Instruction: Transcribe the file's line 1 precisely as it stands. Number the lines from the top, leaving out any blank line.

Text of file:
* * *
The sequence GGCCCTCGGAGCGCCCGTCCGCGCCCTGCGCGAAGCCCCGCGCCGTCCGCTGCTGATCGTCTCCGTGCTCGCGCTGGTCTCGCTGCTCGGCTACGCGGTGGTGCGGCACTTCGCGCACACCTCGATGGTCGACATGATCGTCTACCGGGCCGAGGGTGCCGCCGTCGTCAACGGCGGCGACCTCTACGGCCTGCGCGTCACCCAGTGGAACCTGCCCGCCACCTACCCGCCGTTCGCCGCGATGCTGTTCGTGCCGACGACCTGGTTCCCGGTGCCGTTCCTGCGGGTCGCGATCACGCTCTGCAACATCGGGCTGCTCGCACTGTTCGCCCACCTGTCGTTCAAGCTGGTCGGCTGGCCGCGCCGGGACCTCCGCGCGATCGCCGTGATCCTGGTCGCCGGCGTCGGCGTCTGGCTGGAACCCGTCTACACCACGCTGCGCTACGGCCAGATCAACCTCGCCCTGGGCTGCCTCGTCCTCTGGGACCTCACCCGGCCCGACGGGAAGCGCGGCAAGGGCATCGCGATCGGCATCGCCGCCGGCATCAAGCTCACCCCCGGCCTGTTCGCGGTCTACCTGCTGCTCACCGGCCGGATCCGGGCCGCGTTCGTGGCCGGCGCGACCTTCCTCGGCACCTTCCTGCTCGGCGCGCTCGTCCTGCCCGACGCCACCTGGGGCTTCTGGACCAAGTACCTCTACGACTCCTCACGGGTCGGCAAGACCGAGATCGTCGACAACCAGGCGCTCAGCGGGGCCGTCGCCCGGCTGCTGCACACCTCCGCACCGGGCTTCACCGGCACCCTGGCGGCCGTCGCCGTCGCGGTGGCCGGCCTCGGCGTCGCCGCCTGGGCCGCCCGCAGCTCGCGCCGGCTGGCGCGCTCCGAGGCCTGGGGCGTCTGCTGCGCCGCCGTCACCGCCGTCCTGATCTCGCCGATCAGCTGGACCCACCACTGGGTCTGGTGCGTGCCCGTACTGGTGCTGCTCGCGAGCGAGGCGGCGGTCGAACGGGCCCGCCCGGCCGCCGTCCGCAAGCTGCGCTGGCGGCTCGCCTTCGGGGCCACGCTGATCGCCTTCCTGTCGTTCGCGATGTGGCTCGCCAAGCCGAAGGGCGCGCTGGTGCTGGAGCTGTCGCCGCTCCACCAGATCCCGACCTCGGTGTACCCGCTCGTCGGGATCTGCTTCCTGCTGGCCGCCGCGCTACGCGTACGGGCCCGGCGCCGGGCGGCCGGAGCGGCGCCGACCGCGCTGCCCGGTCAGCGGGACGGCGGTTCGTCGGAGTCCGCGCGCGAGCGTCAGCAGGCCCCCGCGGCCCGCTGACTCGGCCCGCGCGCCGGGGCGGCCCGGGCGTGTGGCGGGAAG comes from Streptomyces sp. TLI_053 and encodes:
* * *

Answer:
The sequence GGCCCTCGGAGCGCCCGTCCGCGCCCTGCGCGAAGCCCCGCGCCGTCCGCTGCTGATCGTCTCCGTGCTCGCGCTGGTCTCGCTGCTCGGCTACGCGGTGGTGCGGCACTTCGCGCACACCTCGATGGTCGACATGATCGTCTACCGGGCCGAGGGTGCCGCCGTCGTCAACGGCGGCGACCTCTACGGCCTGCGCGTCACCCAGTGGAACCTGCCCGCCACCTACCCGCCGTTCGCCGCGATGCTGTTCGTGCCGACGACCTGGTTCCCGGTGCCGTTCCTGCGGGTCGCGATCACGCTCTGCAACATCGGGCTGCTCGCACTGTTCGCCCACCTGTCGTTCAAGCTGGTCGGCTGGCCGCGCCGGGACCTCCGCGCGATCGCCGTGATCCTGGTCGCCGGCGTCGGCGTCTGGCTGGAACCCGTCTACACCACGCTGCGCTACGGCCAGATCAACCTCGCCCTGGGCTGCCTCGTCCTCTGGGACCTCACCCGGCCCGACGGGAAGCGCGGCAAGGGCATCGCGATCGGCATCGCCGCCGGCATCAAGCTCACCCCCGGCCTGTTCGCGGTCTACCTGCTGCTCACCGGCCGGATCCGGGCCGCGTTCGTGGCCGGCGCGACCTTCCTCGGCACCTTCCTGCTCGGCGCGCTCGTCCTGCCCGACGCCACCTGGGGCTTCTGGACCAAGTACCTCTACGACTCCTCACGGGTCGGCAAGACCGAGATCGTCGACAACCAGGCGCTCAGCGGGGCCGTCGCCCGGCTGCTGCACACCTCCGCACCGGGCTTCACCGGCACCCTGGCGGCCGTCGCCGTCGCGGTGGCCGGCCTCGGCGTCGCCGCCTGGGCCGCCCGCAGCTCGCGCCGGCTGGCGCGCTCCGAGGCCTGGGGCGTCTGCTGCGCCGCCGTCACCGCCGTCCTGATCTCGCCGATCAGCTGGACCCACCACTGGGTCTGGTGCGTGCCCGTACTGGTGCTGCTCGCGAGCGAGGCGGCGGTCGAACGGGCCCGCCCGGCCGCCGTCCGCAAGCTGCGCTGGCGGCTCGCCTTCGGGGCCACGCTGATCGCCTTCCTGTCGTTCGCGATGTGGCTCGCCAAGCCGAAGGGCGCGCTGGTGCTGGAGCTGTCGCCGCTCCACCAGATCCCGACCTCGGTGTACCCGCTCGTCGGGATCTGCTTCCTGCTGGCCGCCGCGCTACGCGTACGGGCCCGGCGCCGGGCGGCCGGAGCGGCGCCGACCGCGCTGCCCGGTCAGCGGGACGGCGGTTCGTCGGAGTCCGCGCGCGAGCGTCAGCAGGCCCCCGCGGCCCGCTGACTCGGCCCGCGCGCCGGGGCGGCCCGGGCGTGTGGCGGGAAG comes from Streptomyces sp. TLI_053 and encodes: